North (formerly Thalmic Labs), the creator of the Myo armband, was acquired by Google in June 2020. Myo sales ended in October 2018 and Myo software, hardware and SDKs are no longer available or supported. Learn more.

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Jake Sims is a straight-up wizard

Jake Sims is a straight-up wizard

Jake Sims is a wizard. He manipulates reality for a living. An academic researcher at the University of Portsmouth in the UK, Jake is a programmer focused on applications in virtual and augmented reality.

Augmented Reality starts @ 0:40.

His website,, shows how he’s using bleeding-edge technology to give people superpowers and change how we interact with the real and digital worlds. He spoke to Thalmic Labs about his work.

What are you working on right now?

"Currently I have three projects on the go that include the Myo, but one is specifically for a client and is sealed by an NDA. Of the projects I can talk about, the first is an early experiment with the Myo: an augmented keyboard linked to an armband marker. One arm is the source of the augmented keyboard, the other manipulates it using a Myo armband."

Augmented Reality starts @ 0:30. "Ideally I would like to apply this sort of program to the Google Glass, but I need to gain access to one first (haha). The second project I am working on came about because of a silly newspaper headline:" "Myself and a friend are making a “Sandwich Simulator” for the PC that you can control with a keyboard and mouse or the Myo armband. We developed it with the Myo armband in mind, to give our users a truly immersive sandwich-making experience."

Using technology to fix British sandwichry
"Really, we made this to give ourselves something fun to work on in the midst of other projects. It lets us play with new ideas that come up while working with gesture controls for virtual and augmented reality.”

What have you built specifically for the Myo armband?

"I was a Myo Alpha Developer, so I’ve been experimenting with a few different paths since June. Originally I had a basic augmented interface with a wrist marker that the user could manipulate using gestures and a Myo armband: moving windows with (literal) drag-and-drop controls."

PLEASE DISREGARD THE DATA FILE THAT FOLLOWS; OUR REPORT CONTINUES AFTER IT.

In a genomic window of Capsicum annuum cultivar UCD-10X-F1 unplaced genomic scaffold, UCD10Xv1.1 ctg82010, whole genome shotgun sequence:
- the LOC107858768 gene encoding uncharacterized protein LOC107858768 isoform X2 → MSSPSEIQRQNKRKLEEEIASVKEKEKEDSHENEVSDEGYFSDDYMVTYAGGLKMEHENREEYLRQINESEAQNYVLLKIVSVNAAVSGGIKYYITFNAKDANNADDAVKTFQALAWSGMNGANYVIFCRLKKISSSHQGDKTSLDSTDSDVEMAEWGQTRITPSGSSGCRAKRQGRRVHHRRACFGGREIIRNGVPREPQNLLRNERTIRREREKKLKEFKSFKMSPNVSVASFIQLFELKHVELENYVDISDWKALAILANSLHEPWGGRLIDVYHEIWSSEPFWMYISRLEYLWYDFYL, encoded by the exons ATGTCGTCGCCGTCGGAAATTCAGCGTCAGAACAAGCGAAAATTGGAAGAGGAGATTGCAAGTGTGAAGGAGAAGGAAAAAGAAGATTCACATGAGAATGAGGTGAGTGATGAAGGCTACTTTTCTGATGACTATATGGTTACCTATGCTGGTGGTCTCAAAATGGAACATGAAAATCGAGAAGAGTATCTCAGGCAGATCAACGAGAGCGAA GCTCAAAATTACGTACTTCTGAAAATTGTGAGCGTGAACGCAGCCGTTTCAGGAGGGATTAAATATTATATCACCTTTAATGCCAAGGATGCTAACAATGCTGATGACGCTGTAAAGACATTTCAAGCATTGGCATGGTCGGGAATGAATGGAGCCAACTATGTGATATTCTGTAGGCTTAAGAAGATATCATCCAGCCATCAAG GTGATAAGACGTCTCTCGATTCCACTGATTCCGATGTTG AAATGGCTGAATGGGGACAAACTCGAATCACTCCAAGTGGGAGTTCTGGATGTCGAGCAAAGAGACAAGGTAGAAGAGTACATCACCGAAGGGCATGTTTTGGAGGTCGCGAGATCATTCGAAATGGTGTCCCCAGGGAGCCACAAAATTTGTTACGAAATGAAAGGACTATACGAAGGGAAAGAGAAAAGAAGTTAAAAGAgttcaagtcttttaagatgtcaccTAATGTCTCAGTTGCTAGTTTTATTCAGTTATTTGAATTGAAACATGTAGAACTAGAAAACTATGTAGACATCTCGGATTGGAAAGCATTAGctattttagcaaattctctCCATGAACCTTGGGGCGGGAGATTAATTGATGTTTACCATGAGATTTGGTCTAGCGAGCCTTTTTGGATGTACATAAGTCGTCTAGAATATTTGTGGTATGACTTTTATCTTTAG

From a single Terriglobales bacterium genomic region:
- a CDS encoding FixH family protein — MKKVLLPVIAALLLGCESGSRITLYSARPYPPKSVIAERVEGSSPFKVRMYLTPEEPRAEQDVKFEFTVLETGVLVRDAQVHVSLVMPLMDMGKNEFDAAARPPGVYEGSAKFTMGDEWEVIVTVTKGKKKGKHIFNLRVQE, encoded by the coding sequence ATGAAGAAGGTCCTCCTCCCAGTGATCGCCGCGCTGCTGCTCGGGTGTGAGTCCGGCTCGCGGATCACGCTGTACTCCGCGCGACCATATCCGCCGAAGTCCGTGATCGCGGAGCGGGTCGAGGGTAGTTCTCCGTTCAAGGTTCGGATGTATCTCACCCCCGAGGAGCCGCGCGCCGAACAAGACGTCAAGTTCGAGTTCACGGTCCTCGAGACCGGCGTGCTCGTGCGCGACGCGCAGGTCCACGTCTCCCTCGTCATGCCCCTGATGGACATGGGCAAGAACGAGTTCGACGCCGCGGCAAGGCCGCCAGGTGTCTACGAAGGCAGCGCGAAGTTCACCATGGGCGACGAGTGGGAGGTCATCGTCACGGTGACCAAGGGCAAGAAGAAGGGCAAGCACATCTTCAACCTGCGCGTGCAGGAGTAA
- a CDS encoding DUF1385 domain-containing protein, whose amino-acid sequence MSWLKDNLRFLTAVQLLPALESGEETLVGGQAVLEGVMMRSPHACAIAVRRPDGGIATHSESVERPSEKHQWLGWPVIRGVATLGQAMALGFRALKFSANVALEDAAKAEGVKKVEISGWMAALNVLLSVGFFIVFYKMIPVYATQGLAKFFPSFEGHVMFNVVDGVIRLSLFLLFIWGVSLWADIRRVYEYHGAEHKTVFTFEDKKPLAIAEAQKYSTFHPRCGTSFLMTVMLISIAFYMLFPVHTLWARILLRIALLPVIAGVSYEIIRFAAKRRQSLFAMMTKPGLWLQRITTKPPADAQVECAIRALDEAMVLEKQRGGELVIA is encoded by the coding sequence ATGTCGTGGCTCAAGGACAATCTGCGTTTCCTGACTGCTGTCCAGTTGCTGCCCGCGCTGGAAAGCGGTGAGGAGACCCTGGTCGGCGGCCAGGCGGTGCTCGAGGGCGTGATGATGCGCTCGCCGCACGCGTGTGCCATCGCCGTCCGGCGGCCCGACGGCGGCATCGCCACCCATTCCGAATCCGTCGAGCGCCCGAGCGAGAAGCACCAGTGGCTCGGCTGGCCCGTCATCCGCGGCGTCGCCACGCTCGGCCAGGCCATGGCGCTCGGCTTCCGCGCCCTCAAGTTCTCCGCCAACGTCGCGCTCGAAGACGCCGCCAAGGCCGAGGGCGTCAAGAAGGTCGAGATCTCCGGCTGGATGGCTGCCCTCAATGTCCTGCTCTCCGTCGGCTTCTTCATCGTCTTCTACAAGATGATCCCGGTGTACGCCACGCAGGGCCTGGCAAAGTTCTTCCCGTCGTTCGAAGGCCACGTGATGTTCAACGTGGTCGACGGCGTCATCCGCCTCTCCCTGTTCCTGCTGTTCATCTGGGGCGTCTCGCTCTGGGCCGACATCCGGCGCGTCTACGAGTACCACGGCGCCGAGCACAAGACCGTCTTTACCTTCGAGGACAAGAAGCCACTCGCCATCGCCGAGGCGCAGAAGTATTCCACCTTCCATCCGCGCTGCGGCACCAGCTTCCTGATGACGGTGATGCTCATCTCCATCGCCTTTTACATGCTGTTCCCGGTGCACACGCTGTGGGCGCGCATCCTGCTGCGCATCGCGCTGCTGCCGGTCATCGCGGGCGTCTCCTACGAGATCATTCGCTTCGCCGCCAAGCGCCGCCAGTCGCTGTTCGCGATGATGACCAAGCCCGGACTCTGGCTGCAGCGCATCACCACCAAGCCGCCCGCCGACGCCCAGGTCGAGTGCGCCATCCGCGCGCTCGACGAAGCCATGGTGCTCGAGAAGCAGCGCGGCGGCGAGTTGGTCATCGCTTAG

Augmented Reality starts @ 0:20. "After that, I made a test program which I would like to export to Android once the odd script is made. It was a basic ‘Final-Fantasy’-like battle system that the user controlled with a Myo armband, but the entire scene was augmented. I was trying to see how much I could have going on in that scene, stress testing the method of augmentation and seeing if I could break it while thinking of different ways to use the Myo in augmented programs."

"Other programs from that point have been experiments in my free time where I would try the latest firmware update from Thalmic and see what I could do with the changes made. Back in early October I experimented with a world-building program where the Myo would allow the user to create scenes, augment them, and have a player node running around. That project has been put on hold until a few more advancements are made with the Myo."

Any tech trends really exciting you lately?

"Optical head mounted display hardware such as the Google Glass. Easily this sort of technology. It has a ton of potential for the future, an example being other featured dev Joseph Evans who already has the opportunity to apply the Myo to his own Google Glass headset. I want to eventually reach the same stages programming augmented applications for the Myo/Google Glass combination. I’ve noticed that other companies and groups are creating their own innovative hardware and changing the way users interface, but I have high hopes for optical head mounted displays. They won’t be perfect right away, and haven’t been, but like all good hardware/software they need to work past errors and issues to reach that standard."

What’s one Myo application that you would love to see?

"One day I would like to see a Myo application for Android and Google Glass that would allow the user to have an augmented armband producing a little personal planner interface, perhaps with Facebook windows, browser windows, note pages, and so on. It is a program I would love to see in the future."

With talented, imaginative developers like Jake Sims on the case, that future will be here before we know it.

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